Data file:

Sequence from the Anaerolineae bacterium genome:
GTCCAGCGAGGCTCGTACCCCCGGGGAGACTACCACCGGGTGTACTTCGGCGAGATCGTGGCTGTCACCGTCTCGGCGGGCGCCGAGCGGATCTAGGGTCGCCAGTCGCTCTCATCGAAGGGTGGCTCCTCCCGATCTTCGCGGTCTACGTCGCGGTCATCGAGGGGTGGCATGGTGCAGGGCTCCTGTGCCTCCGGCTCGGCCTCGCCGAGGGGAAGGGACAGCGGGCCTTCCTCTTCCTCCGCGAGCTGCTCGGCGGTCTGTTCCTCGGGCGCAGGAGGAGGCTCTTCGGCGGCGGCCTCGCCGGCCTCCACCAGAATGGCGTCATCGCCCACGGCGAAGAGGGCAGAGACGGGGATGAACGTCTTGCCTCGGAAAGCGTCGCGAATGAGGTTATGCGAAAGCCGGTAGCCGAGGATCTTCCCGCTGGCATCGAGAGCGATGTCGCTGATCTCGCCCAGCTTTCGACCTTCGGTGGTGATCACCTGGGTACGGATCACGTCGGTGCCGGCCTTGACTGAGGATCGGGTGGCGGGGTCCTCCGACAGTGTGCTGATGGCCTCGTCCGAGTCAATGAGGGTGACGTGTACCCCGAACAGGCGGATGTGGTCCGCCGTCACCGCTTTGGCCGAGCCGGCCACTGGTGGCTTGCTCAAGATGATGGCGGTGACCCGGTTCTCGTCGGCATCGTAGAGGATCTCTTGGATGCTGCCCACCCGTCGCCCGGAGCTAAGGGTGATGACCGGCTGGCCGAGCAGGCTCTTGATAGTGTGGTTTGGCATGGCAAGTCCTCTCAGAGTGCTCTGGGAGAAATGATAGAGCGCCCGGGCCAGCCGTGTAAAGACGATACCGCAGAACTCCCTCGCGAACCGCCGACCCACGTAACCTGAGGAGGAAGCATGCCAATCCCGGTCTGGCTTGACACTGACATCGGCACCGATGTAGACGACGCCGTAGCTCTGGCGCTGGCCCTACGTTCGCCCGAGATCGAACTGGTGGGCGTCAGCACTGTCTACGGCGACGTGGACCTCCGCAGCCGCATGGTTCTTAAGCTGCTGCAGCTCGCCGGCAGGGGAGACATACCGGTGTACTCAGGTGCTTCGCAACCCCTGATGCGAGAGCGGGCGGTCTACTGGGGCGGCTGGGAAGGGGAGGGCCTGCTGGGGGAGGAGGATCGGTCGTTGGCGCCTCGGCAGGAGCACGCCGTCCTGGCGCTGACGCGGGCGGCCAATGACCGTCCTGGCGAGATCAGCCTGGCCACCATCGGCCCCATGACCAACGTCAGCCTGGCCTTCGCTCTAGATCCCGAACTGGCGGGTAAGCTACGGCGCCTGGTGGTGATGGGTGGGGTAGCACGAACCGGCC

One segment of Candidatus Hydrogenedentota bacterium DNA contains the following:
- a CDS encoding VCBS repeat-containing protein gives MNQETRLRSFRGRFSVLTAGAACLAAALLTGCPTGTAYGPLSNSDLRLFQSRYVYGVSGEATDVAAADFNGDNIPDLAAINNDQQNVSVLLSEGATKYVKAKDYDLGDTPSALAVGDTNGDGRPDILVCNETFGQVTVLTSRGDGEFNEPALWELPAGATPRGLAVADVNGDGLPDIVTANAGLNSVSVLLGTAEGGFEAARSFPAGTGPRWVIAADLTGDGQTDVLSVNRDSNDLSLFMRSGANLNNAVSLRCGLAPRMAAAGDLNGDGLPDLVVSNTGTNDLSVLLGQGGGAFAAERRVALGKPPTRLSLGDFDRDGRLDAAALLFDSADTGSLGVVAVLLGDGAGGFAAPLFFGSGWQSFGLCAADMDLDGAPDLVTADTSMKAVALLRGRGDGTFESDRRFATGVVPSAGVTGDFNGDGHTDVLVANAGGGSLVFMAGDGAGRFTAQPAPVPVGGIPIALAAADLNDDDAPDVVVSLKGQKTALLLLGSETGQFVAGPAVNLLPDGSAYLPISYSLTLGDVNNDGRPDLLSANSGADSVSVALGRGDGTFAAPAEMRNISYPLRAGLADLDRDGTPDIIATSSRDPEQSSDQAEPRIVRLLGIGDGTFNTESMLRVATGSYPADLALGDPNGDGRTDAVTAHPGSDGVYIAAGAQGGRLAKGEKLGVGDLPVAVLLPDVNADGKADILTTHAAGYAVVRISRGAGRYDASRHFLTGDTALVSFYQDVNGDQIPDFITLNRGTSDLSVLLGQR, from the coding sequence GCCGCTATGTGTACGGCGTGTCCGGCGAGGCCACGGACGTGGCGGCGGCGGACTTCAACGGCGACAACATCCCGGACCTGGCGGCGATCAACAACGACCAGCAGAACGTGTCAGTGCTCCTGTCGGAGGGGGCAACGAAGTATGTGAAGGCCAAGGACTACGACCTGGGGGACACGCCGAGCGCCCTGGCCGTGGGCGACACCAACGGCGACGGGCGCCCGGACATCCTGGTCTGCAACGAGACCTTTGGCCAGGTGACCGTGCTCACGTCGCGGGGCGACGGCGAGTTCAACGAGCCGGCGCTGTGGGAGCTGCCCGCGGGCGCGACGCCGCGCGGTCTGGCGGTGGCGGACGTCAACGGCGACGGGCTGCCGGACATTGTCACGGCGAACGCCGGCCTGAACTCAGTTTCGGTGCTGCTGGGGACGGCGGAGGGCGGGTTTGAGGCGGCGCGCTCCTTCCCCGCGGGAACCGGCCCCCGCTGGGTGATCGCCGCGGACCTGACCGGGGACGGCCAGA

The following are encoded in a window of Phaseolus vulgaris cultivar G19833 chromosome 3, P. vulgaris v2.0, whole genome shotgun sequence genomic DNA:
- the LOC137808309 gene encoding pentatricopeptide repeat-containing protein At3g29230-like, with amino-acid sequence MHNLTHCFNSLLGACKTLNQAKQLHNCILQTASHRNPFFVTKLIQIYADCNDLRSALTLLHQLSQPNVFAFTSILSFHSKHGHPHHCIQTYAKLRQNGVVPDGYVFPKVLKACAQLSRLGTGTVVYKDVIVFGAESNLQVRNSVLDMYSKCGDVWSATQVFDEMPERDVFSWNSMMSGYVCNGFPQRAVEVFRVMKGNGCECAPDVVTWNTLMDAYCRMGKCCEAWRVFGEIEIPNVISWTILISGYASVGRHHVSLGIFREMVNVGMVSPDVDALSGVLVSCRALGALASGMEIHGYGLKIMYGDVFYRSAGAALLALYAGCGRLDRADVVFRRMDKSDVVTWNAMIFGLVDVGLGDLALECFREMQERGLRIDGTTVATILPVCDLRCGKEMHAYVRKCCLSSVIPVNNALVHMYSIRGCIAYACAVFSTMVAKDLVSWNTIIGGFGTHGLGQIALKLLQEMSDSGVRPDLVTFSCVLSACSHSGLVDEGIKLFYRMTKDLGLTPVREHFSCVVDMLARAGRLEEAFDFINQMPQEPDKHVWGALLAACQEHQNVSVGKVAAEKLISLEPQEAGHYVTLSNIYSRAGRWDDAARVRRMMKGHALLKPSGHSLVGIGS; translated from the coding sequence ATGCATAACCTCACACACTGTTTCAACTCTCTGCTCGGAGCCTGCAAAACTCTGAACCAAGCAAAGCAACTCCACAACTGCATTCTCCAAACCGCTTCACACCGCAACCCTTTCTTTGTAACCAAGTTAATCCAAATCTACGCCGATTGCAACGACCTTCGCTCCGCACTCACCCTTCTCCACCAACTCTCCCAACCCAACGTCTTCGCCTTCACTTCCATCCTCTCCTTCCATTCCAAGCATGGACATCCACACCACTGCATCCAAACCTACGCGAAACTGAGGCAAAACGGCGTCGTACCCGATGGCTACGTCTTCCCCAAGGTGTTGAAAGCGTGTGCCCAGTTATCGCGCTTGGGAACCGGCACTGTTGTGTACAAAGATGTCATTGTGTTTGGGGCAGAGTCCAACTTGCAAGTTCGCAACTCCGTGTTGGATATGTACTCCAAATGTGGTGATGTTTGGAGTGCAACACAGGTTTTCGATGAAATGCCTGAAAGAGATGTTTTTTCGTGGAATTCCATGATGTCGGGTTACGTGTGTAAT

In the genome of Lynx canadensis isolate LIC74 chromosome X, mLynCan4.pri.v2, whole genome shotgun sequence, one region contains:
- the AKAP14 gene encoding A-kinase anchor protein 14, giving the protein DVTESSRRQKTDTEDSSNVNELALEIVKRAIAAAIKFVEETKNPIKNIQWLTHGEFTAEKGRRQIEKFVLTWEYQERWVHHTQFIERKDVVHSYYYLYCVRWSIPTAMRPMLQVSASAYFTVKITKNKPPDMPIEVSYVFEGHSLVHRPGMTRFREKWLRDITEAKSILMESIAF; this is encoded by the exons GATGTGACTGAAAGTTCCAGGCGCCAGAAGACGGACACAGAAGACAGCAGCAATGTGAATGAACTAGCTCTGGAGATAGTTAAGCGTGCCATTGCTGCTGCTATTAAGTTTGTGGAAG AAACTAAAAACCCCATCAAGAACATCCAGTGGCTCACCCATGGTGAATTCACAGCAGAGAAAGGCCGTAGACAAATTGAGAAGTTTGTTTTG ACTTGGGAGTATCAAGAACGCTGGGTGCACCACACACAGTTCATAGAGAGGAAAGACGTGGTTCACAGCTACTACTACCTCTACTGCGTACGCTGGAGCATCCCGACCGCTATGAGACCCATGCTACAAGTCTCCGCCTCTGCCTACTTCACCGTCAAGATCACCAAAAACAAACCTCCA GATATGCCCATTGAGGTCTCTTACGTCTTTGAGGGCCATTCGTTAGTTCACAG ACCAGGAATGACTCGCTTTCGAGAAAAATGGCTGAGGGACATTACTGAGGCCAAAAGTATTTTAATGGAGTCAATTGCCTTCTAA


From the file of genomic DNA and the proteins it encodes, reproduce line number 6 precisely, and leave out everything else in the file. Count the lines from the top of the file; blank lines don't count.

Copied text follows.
- the LOC137808309 gene encoding pentatricopeptide repeat-containing protein At3g29230-like, with amino-acid sequence MHNLTHCFNSLLGACKTLNQAKQLHNCILQTASHRNPFFVTKLIQIYADCNDLRSALTLLHQLSQPNVFAFTSILSFHSKHGHPHHCIQTYAKLRQNGVVPDGYVFPKVLKACAQLSRLGTGTVVYKDVIVFGAESNLQVRNSVLDMYSKCGDVWSATQVFDEMPERDVFSWNSMMSGYVCNGFPQRAVEVFRVMKGNGCECAPDVVTWNTLMDAYCRMGKCCEAWRVFGEIEIPNVISWTILISGYASVGRHHVSLGIFREMVNVGMVSPDVDALSGVLVSCRALGALASGMEIHGYGLKIMYGDVFYRSAGAALLALYAGCGRLDRADVVFRRMDKSDVVTWNAMIFGLVDVGLGDLALECFREMQERGLRIDGTTVATILPVCDLRCGKEMHAYVRKCCLSSVIPVNNALVHMYSIRGCIAYACAVFSTMVAKDLVSWNTIIGGFGTHGLGQIALKLLQEMSDSGVRPDLVTFSCVLSACSHSGLVDEGIKLFYRMTKDLGLTPVREHFSCVVDMLARAGRLEEAFDFINQMPQEPDKHVWGALLAACQEHQNVSVGKVAAEKLISLEPQEAGHYVTLSNIYSRAGRWDDAARVRRMMKGHALLKPSGHSLVGIGS; translated from the coding sequence ATGCATAACCTCACACACTGTTTCAACTCTCTGCTCGGAGCCTGCAAAACTCTGAACCAAGCAAAGCAACTCCACAACTGCATTCTCCAAACCGCTTCACACCGCAACCCTTTCTTTGTAACCAAGTTAATCCAAATCTACGCCGATTGCAACGACCTTCGCTCCGCACTCACCCTTCTCCACCAACTCTCCCAACCCAACGTCTTCGCCTTCACTTCCATCCTCTCCTTCCATTCCAAGCATGGACATCCACACCACTGCATCCAAACCTACGCGAAACTGAGGCAAAACGGCGTCGTACCCGATGGCTACGTCTTCCCCAAGGTGTTGAAAGCGTGTGCCCAGTTATCGCGCTTGGGAACCGGCACTGTTGTGTACAAAGATGTCATTGTGTTTGGGGCAGAGTCCAACTTGCAAGTTCGCAACTCCGTGTTGGATATGTACTCCAAATGTGGTGATGTTTGGAGTGCAACACAGGTTTTCGATGAAATGCCTGAAAGAGATGTTTTTTCGTGGAATTCCATGATGTCGGGTTACGTGTGTAAT